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December 02, 1980 - Image 6

Resource type:
The Michigan Daily, 1980-12-02

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Page 6

Tuesday, December 2, 1980

Sleight-of-hand movie



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Join the Daily News Staff,

In description, Richard Rush's The
Stunt Man sounds like another oh-those-
wacky-Hollywood-daredevils comedy
in the fizzed-out tradition of
Hooper-and the canned cheeriness of
Dominic Frontier's lousy TV-adventure
score tries dutifully to reduce it to that
level of mediocrity-but it turns out to
be a fantastic toy. jerry-built on a pile
of melodramatic absurdities and, at
least for a while. exhilerating unlike
any other movie.
The story is complicated and
thoroughly incredible, with a
quixotically blurred line between
reality and the fantasy of
moviemaking. Rush can get away with
his missing pieces and adruptly an-
nounced-then-yanked metaphors
because he works in a kind of cinematic
shorthand that, if it doesn't explain the
lack of conventional clarity, makes its
inclusion unnecessary. He's created
an enigmatic comedy-a work in the
mind-game territory of Antonioni and
Roeg, without the sonority of serious
art. It's all play. (At least the good par-
The Stunt Man may have gotten too
big for its writer/director-he's been
developing the idea and trying to find
backing since the early 1970's-and it
loses its eclectic charge two-thirds of
the way. It has the sloppy overflow of
visionary near-genius; there are so
many ideas and sleight-of-hand tricks
crowding each scene that a fair amount
fail, and some of the others are just baf-
fling. But the messiness is, for a while,
a kind of high-and when the movie
begins to go downhill, it's because it
starts getting too clean.
THE PLOTTINGS are a whirlwind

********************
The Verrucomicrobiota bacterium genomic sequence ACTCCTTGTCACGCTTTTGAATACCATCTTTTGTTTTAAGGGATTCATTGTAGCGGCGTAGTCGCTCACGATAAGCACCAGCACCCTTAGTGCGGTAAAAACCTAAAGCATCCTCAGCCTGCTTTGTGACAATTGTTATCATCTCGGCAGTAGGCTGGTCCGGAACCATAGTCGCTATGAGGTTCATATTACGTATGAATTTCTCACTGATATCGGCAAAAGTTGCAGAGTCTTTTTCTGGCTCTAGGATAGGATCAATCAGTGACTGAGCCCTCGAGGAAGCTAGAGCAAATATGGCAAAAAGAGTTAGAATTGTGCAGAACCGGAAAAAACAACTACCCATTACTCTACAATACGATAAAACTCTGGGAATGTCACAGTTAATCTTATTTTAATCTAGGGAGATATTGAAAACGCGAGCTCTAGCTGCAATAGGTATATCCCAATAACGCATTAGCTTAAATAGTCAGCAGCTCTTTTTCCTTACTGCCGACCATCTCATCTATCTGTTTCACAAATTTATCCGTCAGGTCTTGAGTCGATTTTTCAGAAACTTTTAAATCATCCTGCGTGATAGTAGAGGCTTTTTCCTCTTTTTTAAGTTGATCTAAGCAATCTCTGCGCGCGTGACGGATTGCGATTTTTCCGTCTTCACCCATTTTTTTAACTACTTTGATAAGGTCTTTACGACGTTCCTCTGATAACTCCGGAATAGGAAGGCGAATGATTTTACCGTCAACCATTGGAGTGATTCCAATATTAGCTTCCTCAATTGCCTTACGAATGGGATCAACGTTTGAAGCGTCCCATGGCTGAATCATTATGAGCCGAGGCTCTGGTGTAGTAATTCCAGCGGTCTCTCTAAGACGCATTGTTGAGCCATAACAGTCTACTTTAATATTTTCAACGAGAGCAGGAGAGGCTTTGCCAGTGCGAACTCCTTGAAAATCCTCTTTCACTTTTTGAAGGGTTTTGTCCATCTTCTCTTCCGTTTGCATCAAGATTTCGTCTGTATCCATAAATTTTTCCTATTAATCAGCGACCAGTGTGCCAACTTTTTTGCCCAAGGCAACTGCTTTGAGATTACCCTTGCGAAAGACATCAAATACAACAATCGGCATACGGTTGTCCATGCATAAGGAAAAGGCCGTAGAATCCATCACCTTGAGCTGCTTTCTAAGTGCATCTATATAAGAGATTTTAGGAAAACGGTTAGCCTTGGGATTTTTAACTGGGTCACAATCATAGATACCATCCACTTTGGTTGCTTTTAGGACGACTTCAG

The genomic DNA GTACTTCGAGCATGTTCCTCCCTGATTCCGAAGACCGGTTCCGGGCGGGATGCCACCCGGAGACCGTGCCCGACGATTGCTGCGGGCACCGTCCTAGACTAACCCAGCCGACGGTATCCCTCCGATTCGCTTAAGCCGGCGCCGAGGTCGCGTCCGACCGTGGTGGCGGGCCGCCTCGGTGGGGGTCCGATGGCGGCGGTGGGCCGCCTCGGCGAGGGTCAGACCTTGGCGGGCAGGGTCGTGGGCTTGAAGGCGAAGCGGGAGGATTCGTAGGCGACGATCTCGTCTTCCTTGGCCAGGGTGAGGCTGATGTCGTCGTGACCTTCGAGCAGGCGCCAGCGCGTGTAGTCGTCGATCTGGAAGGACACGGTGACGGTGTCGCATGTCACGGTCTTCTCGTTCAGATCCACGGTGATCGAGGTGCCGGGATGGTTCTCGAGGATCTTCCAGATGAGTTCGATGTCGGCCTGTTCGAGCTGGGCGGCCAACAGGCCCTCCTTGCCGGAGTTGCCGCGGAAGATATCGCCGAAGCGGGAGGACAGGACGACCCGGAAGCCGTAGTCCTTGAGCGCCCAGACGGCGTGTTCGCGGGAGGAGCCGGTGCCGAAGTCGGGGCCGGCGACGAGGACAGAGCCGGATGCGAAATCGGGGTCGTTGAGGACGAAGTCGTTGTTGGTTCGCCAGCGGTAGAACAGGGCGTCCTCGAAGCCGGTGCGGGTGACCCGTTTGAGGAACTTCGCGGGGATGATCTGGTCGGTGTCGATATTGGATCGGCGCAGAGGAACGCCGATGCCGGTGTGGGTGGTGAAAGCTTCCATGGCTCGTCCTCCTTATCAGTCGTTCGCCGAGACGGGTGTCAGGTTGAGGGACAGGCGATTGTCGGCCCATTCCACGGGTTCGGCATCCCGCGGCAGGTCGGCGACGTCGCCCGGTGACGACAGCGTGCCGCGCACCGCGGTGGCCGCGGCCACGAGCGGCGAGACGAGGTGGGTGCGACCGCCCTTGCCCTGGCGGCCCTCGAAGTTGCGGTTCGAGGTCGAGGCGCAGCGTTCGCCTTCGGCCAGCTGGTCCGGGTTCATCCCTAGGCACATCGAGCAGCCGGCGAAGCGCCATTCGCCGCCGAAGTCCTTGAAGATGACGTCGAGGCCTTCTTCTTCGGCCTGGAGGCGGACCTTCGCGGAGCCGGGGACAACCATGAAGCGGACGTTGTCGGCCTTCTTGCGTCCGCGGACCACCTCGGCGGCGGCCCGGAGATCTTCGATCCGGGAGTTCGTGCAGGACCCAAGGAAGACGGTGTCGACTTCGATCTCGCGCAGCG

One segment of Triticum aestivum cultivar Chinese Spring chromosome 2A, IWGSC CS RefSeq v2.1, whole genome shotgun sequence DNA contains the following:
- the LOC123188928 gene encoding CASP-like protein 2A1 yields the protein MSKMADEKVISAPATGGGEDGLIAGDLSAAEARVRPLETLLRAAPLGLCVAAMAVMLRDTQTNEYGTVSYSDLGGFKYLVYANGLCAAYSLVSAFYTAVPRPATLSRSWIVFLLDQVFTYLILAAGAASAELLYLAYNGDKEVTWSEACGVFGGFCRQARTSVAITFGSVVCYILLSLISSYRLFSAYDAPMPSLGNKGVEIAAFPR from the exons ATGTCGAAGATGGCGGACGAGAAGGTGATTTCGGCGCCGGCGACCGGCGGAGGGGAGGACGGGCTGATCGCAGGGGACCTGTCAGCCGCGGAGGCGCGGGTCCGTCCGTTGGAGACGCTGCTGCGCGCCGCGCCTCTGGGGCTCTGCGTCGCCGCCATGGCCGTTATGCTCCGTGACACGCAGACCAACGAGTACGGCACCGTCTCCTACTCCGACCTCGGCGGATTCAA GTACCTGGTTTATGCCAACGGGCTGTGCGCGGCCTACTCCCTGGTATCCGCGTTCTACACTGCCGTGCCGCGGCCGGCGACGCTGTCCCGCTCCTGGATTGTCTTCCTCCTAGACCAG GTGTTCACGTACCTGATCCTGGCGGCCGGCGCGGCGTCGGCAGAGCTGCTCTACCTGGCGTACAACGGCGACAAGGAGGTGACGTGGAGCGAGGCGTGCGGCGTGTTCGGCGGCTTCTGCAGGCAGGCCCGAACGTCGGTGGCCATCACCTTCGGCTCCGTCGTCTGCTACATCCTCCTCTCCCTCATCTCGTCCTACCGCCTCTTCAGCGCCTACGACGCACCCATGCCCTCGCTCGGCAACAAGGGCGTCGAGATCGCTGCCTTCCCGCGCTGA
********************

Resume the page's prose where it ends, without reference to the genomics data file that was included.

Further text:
of climaxes and ambigious moments of
intimacy, beginning with an epic chase
in whichBurt (Steve Railsback) is cor-
nered and handcuffed by police in a
seedy rural diner. He crashes out and
runs through a North by Northwestern
series of perils, finally eluding his pur-
"An cirtis tic
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WED-2:00, 4:25, 7:00, 9:25
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WED-1:30, 3:20, 5:20,
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M.D. 12/4/80
* With this entire ad -
one admission $1.50 any film
* Good Mon. thru Thurs.
This coupon valid thru
* * * m m e m m m" m m m .

Steve Railsback, as The Stupt Man, is swept off his feet by ace director Peter
O'Toole in Richard Rush's adventure/comedy/romance. The other love
story in the film is between Railsback and film star Barbara Hershey.


<0 0e
O 1

suers on a lonely country
bridge-where he's suddenly faced with
a screechingly hurried car and a
helicopter. The car plummets off the
bridge, sinking its hapless driver for
good in the lake. The helicopter lands
menacingly-and Eli Cross (Peter
O'Toole), a major-league film director,
gets out to yell "Cut!"
The major surprise in all of this is
that it's the only spectacular action scene
in the movie that doesn't turn out to
have been (entirely) some kind of
fakery. Burt is indeed on the run from
the cops, forreasons much later ex-
plained, and the (stunt) driver was ac-
cidentally killed. Impressed at Burt's
survival tactics, Eli offer§ him asylum
- in the dead man's identity and job on
the WWI adventure that he's filming.
Burt is soon involved in a rocky
relationship with Nina Franklin (Bar-
bara Hershey), the war movie's leading
lady, but the major love-hate terror in
his life is working with Eli, the crazed
auteur. "I can't take my eyes off him!"
he says fearfully. "It's just a crush," a
fellow stunter assures him.
Eli, bastard though he is, is regarded